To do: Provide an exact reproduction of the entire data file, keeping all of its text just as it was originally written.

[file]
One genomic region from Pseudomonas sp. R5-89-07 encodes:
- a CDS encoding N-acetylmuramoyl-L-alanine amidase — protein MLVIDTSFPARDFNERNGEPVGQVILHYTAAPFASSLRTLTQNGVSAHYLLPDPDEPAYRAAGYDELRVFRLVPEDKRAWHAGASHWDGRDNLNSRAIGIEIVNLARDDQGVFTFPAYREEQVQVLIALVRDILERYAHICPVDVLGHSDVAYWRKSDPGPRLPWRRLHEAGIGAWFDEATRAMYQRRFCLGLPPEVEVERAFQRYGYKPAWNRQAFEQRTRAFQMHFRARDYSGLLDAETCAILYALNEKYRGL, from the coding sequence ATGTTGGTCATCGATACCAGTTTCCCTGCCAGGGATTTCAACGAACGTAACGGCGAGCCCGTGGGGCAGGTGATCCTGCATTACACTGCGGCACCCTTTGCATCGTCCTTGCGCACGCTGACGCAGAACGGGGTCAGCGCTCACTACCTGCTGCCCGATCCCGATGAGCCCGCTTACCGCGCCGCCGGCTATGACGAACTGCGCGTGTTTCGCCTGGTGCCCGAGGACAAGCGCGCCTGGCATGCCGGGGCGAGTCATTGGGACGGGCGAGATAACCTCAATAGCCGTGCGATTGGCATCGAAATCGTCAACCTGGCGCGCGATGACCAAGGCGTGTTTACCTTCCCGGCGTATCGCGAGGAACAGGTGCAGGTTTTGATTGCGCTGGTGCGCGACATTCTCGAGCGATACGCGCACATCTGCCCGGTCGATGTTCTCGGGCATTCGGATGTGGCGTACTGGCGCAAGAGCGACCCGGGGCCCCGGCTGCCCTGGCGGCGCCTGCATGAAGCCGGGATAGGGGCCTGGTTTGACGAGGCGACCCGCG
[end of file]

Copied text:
One genomic region from Pseudomonas sp. R5-89-07 encodes:
- a CDS encoding N-acetylmuramoyl-L-alanine amidase — protein MLVIDTSFPARDFNERNGEPVGQVILHYTAAPFASSLRTLTQNGVSAHYLLPDPDEPAYRAAGYDELRVFRLVPEDKRAWHAGASHWDGRDNLNSRAIGIEIVNLARDDQGVFTFPAYREEQVQVLIALVRDILERYAHICPVDVLGHSDVAYWRKSDPGPRLPWRRLHEAGIGAWFDEATRAMYQRRFCLGLPPEVEVERAFQRYGYKPAWNRQAFEQRTRAFQMHFRARDYSGLLDAETCAILYALNEKYRGL, from the coding sequence ATGTTGGTCATCGATACCAGTTTCCCTGCCAGGGATTTCAACGAACGTAACGGCGAGCCCGTGGGGCAGGTGATCCTGCATTACACTGCGGCACCCTTTGCATCGTCCTTGCGCACGCTGACGCAGAACGGGGTCAGCGCTCACTACCTGCTGCCCGATCCCGATGAGCCCGCTTACCGCGCCGCCGGCTATGACGAACTGCGCGTGTTTCGCCTGGTGCCCGAGGACAAGCGCGCCTGGCATGCCGGGGCGAGTCATTGGGACGGGCGAGATAACCTCAATAGCCGTGCGATTGGCATCGAAATCGTCAACCTGGCGCGCGATGACCAAGGCGTGTTTACCTTCCCGGCGTATCGCGAGGAACAGGTGCAGGTTTTGATTGCGCTGGTGCGCGACATTCTCGAGCGATACGCGCACATCTGCCCGGTCGATGTTCTCGGGCATTCGGATGTGGCGTACTGGCGCAAGAGCGACCCGGGGCCCCGGCTGCCCTGGCGGCGCCTGCATGAAGCCGGGATAGGGGCCTGGTTTGACGAGGCGACCCGCG